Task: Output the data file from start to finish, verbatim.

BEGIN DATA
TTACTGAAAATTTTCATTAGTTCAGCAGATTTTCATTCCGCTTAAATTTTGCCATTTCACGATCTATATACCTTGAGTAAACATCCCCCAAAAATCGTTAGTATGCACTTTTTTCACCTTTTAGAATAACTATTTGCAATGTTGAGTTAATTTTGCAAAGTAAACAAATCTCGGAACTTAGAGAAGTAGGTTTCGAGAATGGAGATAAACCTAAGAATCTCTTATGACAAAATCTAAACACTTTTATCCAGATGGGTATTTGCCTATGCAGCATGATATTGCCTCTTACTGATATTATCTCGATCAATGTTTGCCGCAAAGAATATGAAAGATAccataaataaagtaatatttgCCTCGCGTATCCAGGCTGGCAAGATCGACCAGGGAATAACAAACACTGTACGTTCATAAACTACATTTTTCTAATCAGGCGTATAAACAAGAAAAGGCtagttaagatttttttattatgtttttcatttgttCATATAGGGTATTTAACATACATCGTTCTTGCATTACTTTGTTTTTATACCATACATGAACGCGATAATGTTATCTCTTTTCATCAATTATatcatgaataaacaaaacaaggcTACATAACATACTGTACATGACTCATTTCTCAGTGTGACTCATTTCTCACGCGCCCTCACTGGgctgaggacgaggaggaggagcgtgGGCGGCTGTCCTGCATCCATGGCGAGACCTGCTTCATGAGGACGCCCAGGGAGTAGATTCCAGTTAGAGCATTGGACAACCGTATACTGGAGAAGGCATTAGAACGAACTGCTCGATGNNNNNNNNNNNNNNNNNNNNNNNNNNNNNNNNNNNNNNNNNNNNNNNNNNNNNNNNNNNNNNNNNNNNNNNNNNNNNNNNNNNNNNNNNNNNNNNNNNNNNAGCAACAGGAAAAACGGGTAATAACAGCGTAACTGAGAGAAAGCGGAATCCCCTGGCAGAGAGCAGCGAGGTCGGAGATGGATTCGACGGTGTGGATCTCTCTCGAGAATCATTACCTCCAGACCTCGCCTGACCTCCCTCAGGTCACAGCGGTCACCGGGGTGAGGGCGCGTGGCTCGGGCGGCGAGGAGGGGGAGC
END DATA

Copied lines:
TTACTGAAAATTTTCATTAGTTCAGCAGATTTTCATTCCGCTTAAATTTTGCCATTTCACGATCTATATACCTTGAGTAAACATCCCCCAAAAATCGTTAGTATGCACTTTTTTCACCTTTTAGAATAACTATTTGCAATGTTGAGTTAATTTTGCAAAGTAAACAAATCTCGGAACTTAGAGAAGTAGGTTTCGAGAATGGAGATAAACCTAAGAATCTCTTATGACAAAATCTAAACACTTTTATCCAGATGGGTATTTGCCTATGCAGCATGATATTGCCTCTTACTGATATTATCTCGATCAATGTTTGCCGCAAAGAATATGAAAGATAccataaataaagtaatatttgCCTCGCGTATCCAGGCTGGCAAGATCGACCAGGGAATAACAAACACTGTACGTTCATAAACTACATTTTTCTAATCAGGCGTATAAACAAGAAAAGGCtagttaagatttttttattatgtttttcatttgttCATATAGGGTATTTAACATACATCGTTCTTGCATTACTTTGTTTTTATACCATACATGAACGCGATAATGTTATCTCTTTTCATCAATTATatcatgaataaacaaaacaaggcTACATAACATACTGTACATGACTCATTTCTCAGTGTGACTCATTTCTCACGCGCCCTCACTGGgctgaggacgaggaggaggagcgtgGGCGGCTGTCCTGCATCCATGGCGAGACCTGCTTCATGAGGACGCCCAGGGAGTAGATTCCAGTTAGAGCATTGGACAACCGTATACTGGAGAAGGCATTAGAACGAACTGCTCGATGNNNNNNNNNNNNNNNNNNNNNNNNNNNNNNNNNNNNNNNNNNNNNNNNNNNNNNNNNNNNNNNNNNNNNNNNNNNNNNNNNNNNNNNNNNNNNNNNNNNNNAGCAACAGGAAAAACGGGTAATAACAGCGTAACTGAGAGAAAGCGGAATCCCCTGGCAGAGAGCAGCGAGGTCGGAGATGGATTCGACGGTGTGGATCTCTCTCGAGAATCATTACCTCCAGACCTCGCCTGACCTCCCTCAGGTCACAGCGGTCACCGGGGTGAGGGCGCGTGGCTCGGGCGGCGAGGAGGGGGAGC